Diamonds are symbols of wealth, elegance and love around the world. But in several African nations, they have been a means to power, a reason to terrorize millions of innocent civilians, and may have even helped finance some of the world's most brutal terrorists. The human cost of the illicit global diamond trade is examined in the provocative documentary.
Because they are portable, easily concealed, and untraceable, diamonds lend themselves to smuggling and corruption. In several underdeveloped African nations, warlords have used diamonds to help finance wars, while the rest of the world has turned a blind eye. Rebel armies have forced tens of thousands of people to mine diamonds in brutal, dangerous conditions under the threat of death, their pay as paltry as a cup of rice per day. In Sierra Leone, rebels chopped off people's hands, arms, feet, lips, and ears indiscriminately for years during a civil war financed in part by the trade of illicit diamonds.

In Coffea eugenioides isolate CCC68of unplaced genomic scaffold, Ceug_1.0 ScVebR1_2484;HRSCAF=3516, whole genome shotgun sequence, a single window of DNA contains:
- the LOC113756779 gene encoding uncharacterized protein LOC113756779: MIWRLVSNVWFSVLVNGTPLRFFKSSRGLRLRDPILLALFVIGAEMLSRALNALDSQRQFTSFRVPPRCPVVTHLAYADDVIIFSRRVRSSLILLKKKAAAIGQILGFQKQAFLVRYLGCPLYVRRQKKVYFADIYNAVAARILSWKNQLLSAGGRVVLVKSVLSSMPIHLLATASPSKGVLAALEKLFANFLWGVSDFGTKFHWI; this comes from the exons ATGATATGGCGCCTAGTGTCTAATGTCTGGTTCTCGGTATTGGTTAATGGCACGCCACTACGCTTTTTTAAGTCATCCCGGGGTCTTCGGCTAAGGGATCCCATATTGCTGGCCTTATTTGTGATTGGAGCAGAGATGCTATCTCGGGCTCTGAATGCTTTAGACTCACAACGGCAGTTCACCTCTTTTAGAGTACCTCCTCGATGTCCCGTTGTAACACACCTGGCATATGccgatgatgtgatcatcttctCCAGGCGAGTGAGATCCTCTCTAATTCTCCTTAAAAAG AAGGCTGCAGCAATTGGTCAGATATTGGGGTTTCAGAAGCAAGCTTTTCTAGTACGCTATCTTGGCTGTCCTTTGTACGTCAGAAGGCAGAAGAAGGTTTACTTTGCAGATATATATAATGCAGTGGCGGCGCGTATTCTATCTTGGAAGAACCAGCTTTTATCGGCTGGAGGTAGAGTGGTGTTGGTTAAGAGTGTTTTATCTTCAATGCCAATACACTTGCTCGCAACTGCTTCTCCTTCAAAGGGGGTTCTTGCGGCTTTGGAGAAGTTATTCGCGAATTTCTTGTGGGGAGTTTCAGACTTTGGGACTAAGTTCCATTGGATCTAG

BLOOD DIAMONDS looks to some of the world's foremost experts for the facts of the history of the diamond trade, and goes to the heart of the matter, interviewing both the victims and perpetrators of diamond-fueled atrocities in countries like Sierra Leone. One such victim is Usman Conteh. Captured by rebels in Sierra Leone's Kono district, Usman was forced to mine diamonds for rebels - diamonds the rebels then sold or traded for arms. After months in captivity, Usman escaped only to find rebels had murdered his family.
The documentary explores the factors that led to the violence, tells the vivid details of the suffering, and speaks with the organizations that eventually exposed the link between diamonds and several brutal African conflicts. BLOOD DIAMONDS also looks at the steps eventually taken by advocacy organizations and the diamond industry to combat the problem.